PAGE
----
Today’s Keyhole to History October 28, 1701 William Penn’s Charter of Privileges, becomes effective. Pennsylvania’s new colonial government endorsed religious tolerance and established procedures for the protection of property and personal freedoms. Penn emphasized local governance and law-making using the democratic process. With the support of colonial leaders, these important concepts were arranged into the Charter of Privileges. Some say the charter was a forerunner to the Declaration of Independence, written more than seventy years later. The French philosopher Voltaire said that in writing this document, Penn may have “brought down upon Earth the Golden Age, which in all probability, never had any real existence but in [Penn’s] dominions.”
Today’s Keyhole to History looks at the Bedford Flag, the oldest flag in the United States. This original crimson banner depicts an armored arm holding a sword and emerging from clouds with the Latin phrase “Vince Aut Morire” (inche aught mor-re-ray), or “Conquer or Die.” Originating in Bedford between 1704 and 1720, this flag was passed down through the Page family, several of whose members served in cavalry units of the Massachusetts Bay colonial militia. At the battle at Concord on April 19, 1775, Minuteman Nathaniel Page carried the flag at the North Bridge. In 1885, the Page family donated the historical Bedford Flag to the Bedford Free Public Library, where it can be viewed today.”
Today’s Keyhole to History investigates Benjamin Franklin’s history as a printer. While Franklin enjoyed professional success in fields from science to politics, he began as a printer. Franklin apprenticed in his brother James’ Boston print shop, helping him print the New England Courant. After learning printing skills in London and working for printers in Philadelphia, at the young age of 22 he opened a printing house with partner Hugh Meredith and in 1729 purchased the Philadelphia Gazette. In the 1730s he franchised his printing shop to other cities, founding the first franchise system in the United States. Franklin retired from printing in 1748 to concentrate on other professional ventures and left his printing business to his partner David Hall.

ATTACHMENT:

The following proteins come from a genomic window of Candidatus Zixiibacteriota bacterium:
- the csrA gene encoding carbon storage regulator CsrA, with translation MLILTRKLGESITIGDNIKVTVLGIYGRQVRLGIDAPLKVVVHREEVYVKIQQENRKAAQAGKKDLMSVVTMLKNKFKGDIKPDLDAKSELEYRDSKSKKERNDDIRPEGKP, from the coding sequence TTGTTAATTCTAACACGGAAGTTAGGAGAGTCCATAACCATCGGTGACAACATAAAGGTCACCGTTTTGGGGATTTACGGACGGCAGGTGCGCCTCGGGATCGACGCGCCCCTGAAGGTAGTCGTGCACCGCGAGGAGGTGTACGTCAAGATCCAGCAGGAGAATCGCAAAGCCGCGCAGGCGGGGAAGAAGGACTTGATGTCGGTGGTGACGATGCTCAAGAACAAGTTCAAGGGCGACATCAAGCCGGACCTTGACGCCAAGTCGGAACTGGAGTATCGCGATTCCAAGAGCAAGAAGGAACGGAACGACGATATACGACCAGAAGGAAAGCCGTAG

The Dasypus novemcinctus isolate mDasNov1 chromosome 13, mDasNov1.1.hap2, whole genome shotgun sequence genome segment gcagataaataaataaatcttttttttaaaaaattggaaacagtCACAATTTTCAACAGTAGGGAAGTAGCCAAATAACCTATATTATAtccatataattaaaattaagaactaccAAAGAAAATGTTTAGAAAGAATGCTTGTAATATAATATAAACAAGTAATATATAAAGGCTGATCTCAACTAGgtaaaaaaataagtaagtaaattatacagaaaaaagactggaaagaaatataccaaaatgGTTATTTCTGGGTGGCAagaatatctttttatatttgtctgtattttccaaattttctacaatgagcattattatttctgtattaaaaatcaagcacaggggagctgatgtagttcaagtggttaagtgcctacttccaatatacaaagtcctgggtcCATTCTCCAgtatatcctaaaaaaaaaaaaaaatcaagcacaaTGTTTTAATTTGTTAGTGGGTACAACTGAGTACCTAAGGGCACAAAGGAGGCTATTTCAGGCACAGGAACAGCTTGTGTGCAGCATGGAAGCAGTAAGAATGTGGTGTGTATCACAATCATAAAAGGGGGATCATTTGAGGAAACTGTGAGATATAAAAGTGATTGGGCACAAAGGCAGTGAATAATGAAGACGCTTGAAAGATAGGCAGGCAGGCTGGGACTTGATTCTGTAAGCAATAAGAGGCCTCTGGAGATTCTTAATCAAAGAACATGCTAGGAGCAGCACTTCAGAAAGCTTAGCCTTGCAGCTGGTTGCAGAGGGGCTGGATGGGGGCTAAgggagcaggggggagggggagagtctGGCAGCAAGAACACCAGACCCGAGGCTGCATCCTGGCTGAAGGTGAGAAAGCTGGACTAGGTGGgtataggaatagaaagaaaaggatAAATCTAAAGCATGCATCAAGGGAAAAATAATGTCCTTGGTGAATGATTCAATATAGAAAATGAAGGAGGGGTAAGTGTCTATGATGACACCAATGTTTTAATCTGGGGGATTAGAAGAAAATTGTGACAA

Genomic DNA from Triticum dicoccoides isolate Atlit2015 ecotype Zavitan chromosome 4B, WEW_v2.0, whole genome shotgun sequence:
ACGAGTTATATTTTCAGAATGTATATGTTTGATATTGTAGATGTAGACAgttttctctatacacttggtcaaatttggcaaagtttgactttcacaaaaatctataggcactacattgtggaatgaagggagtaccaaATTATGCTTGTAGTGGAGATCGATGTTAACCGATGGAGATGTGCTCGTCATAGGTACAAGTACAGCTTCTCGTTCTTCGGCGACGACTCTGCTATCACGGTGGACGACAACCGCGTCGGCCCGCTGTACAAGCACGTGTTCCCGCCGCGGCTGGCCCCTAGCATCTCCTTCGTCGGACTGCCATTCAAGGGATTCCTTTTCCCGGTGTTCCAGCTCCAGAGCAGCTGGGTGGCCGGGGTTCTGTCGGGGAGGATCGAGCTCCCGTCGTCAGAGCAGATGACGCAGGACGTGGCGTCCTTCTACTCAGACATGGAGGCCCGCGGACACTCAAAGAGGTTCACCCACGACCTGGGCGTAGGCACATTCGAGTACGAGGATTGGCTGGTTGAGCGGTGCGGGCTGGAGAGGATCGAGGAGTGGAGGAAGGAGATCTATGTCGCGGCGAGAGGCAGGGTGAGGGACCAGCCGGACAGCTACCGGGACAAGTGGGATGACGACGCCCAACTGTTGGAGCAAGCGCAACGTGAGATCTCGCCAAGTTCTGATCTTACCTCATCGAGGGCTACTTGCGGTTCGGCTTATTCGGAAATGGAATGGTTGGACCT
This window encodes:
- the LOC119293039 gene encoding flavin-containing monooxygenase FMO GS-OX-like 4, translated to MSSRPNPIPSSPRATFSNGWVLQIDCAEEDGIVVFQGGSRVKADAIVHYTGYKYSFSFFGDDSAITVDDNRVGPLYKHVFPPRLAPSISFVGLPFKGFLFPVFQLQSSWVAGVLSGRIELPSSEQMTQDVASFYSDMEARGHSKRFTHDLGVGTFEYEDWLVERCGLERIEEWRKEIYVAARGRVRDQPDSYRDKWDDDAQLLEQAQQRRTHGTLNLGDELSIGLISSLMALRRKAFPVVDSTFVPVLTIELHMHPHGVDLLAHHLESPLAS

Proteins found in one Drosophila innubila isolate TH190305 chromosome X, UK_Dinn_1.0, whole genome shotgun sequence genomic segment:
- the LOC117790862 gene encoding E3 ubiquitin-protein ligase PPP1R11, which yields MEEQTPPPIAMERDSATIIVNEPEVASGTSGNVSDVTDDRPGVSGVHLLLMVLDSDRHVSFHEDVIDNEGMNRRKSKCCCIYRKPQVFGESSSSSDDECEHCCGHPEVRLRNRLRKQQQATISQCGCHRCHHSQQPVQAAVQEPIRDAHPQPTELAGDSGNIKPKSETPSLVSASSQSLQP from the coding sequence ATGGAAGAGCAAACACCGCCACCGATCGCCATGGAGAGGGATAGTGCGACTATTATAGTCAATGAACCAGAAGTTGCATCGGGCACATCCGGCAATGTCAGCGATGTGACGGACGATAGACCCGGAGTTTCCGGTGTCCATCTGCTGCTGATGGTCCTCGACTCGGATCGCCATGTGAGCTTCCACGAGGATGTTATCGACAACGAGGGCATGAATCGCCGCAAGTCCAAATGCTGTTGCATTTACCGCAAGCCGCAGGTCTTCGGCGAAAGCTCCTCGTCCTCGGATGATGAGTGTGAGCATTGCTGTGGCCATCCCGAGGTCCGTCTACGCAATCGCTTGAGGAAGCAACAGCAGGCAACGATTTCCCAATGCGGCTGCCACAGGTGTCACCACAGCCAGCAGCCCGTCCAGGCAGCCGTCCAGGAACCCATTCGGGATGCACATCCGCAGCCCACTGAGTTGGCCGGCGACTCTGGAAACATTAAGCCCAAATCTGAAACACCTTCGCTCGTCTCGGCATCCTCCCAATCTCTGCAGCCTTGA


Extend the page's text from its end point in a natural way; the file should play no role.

Keyhole to History: April 8, 1732. That’s the date David Rittenhouse was born in Germantown, Pennsylvania. When Sir Isaac Newton and others were making giant scientific strides in Europe, Rittenhouse was making his own discoveries right here in America. While in his thirties and still unknown, he produced America’s first planetarium. It was a mechanical reproduction of our solar system that ran like a huge clock. Today, that planetarium is housed at Princeton University. Rittenhouse’s prediction that Venus would move across the sun was looked forward to with much interest and a lot of skepticism. It is said that when the exact moment came on June 3, 1769, and his prediction was proven correct, Rittenhouse fainted.
Today’s Keyhole to History June 4, 1738, King George III of Great Britain was born. During his reign, he was a powerful force in British politics. Though he did not develop the policies which led to the American Revolution, King George supported the conflict. After the surrender at Yorktown, the British monarch continued to gain support and popularity. His ministers tried to strip him of influence, but George III used his skill as a statesman to overcome their political opposition. Family quarrels and illness eventually led to his declining ability to reign in 1801. George’s failing mental health forced him to step aside for his son, Prince George, to rule from 1810 until George III’s death in 1820.
Keyhole to History: June 26, 1739. That’s the day when Captain Hubbard Burrows was born in Groton, Connecticut. On a chilly September morning, as Hubbard was plowing in his field, he was told that Fort Griswold was coming under attack. He left his oxen hooked to the plow and ran back to the house for his musket and horse. He had his twelve-year-old son John ride along with him to bring his horse home while he defended the fort. When the British sailed into the Thames River from Long Island Sound, Fort Griswold was not much more than a pile of dirt situated on a high bluff. The following day, young John found his father’s lifeless body among twenty-seven others at the fort. Captain Hubbard’s grave, along with the other brave men who died that day, is marked with a simple monument.